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Numismatics of Shroud of Turin resurrected

 A modern photo of the face on The Shroud of Turin (left) and a digitally processed image (right). (By Dianelos Georgoudis - Own work, CC BY-SA 3.0,

A modern photo of the face on The Shroud of Turin (left) and a digitally processed image (right). (By Dianelos Georgoudis - Own work, CC BY-SA 3.0,

The much-argued question regarding if coins from the period when Jesus Christ was crucified appear as part of the image on the Shroud of Turin has been once again resurrected through an April 26 interview broadcast by RCF Liège in Belgium.

In an interview with well-known Italian numismatic scholar Agostino Sferrazza, Sferrazza insisted the image on the shroud includes two copper-composition coins issued in Judaea by Roman Procurator Pontius Pilate in 29 C.E. Coins were traditionally placed over the eyes of deceased persons to help keep the eyelids closed despite rigor mortis and due to the superstition that the deceased individual was looking for someone to take with him.

Sferrazza told RCF Liège he supports the theory of the authenticity of the two coins and dates the coins to the time of Pilate. The theory supported by Sferrazza is based on computer images generated by Turin (Italy) Faculty of Sciences Associate Professor Nello Balossino. In his 1976 book Man of the Shroud, Balossino concludes he could visualize the image of a sacrificial cup over the left eye and a lituus or augural staff on the coin over the right eye.

Some researchers also claim to be able to read the letters “UKAI” on the coins on the shroud. If this is true, this would be part of the word “TIBERIOUKAIKAROS,” which translates to “Tiberius,” the Roman emperor whose name appears on all coins issued by Pilate.

Some scientists have concluded that the three-dimensional image generated through Balossino’s effort shows the presence of small bulges on the ocular orbit bones that don’t match morphological particularities. The hypothesis offered suggests these are lepta coins. Sferrazza told RCF Liège he is certain the coins are from the Pilate issues of 29 C.E. If this is true, as Sferrazza claims, it would be additional proof of the authenticity of the Shroud of Turin.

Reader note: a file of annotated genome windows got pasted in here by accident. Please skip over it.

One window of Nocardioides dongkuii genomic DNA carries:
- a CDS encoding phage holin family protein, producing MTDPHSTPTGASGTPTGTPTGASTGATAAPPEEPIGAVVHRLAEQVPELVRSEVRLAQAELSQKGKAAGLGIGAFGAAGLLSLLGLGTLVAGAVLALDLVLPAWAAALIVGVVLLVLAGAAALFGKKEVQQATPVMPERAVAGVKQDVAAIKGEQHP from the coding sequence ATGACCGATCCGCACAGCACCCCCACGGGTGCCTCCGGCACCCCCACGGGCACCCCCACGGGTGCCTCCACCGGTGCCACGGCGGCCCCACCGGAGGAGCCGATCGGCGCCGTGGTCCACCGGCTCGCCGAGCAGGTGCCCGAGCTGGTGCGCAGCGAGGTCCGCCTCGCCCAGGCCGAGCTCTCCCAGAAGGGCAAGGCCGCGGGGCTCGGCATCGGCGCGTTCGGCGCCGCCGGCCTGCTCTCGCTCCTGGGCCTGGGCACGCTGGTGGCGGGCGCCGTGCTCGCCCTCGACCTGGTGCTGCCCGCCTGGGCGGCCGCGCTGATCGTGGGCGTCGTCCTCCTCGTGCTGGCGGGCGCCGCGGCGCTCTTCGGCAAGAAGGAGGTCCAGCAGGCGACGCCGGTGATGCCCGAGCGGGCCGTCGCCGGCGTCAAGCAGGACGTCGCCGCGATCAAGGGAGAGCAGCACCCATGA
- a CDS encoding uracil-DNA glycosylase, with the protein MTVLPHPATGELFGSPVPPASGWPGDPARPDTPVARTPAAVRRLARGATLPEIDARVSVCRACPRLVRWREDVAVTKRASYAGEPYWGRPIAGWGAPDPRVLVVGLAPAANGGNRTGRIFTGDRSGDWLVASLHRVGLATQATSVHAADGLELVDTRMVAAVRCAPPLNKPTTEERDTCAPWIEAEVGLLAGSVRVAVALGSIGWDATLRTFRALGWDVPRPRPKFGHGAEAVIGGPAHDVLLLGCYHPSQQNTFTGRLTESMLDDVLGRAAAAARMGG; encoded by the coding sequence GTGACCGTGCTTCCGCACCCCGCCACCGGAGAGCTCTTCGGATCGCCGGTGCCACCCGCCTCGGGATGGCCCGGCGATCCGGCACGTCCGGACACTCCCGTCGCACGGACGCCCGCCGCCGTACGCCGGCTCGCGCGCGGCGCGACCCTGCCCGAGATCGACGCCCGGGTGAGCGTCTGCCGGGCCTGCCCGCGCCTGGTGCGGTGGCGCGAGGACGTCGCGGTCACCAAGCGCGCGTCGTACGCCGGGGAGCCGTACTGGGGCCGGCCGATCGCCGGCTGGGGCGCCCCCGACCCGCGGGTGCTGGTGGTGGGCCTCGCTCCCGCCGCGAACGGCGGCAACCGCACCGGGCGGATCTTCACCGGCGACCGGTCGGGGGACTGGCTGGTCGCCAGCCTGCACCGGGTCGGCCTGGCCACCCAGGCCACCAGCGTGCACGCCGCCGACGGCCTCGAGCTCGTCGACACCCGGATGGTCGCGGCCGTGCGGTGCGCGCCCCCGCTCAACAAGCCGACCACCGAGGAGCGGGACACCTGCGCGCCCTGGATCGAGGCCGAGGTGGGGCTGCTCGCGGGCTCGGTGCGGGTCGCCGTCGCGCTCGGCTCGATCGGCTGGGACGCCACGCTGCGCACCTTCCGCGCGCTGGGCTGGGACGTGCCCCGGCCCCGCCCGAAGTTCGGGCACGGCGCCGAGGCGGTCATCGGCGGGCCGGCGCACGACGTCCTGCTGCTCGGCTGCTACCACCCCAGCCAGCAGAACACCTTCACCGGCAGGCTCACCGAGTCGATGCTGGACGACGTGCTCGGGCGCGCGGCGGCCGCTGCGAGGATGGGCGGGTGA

The Shroud of Turin is a burial shroud that, according to some accounts, was acquired by a medieval knight in the Holy Lands. The shroud is claimed by some people to be the shroud in which the crucified Jesus Christ was wrapped, then entombed. An image of a crucified man appears on the shroud, although how the image got there is unknown.

The authenticity and the true age of the shroud are in dispute; however, the shroud is, according to Vatican Insider, regarded by the Roman Catholic Church to be “one of the most important icons or relics of Jesus Passion.”

Vatican Insider adds, “While the history of the cloth remains shrouded in mystery and lacks watertight testimonies that can vouch for its existence before the medieval period, the formation of the image on the shroud remains unexplainable: So far, no one has succeeded in producing a satisfactory replica of it.”

The shroud has been examined by scholars and scientists many times. Radio-carbon testing has been inconclusive since a sample initially tested may have come from a repair made to the shroud rather than from the original material. If that 1988 testing is accepted, then the shroud was made between 1260 and 1390, coinciding with the first appearance of the shroud during the 1350s.

In March 2013, Giulio Fanti, University of Padua professor of mechanical and thermal measurement, conducted further testing on threads he believes are from the shroud, concluding these threads date between 300 B.C.E. and 400 C.E. The origins of the sample tested have been questioned. Other tests made on shroud samples have been questioned due to possible contamination.

According to David Hendin in Guide to Biblical Coins, “The coins of Pontius Pilate are unique among those of the procurators, since they alone carry symbols that seem to be specifically offensive to the Jews.”

One of the images appearing on coins issued by Pilate is a simpulum, a small ladle with a high handle that could be mistaken for a cup. The simpulum was used to make libations during pagan sacrifices and was a symbol of Roman priesthood. A lituus or augur’s wand appears on other coins issued by Pilate. It is the lituus that is suspected of appearing on the coin images on the Shroud of Turin.

This article was originally printed in World Coin News. >> Subscribe today.

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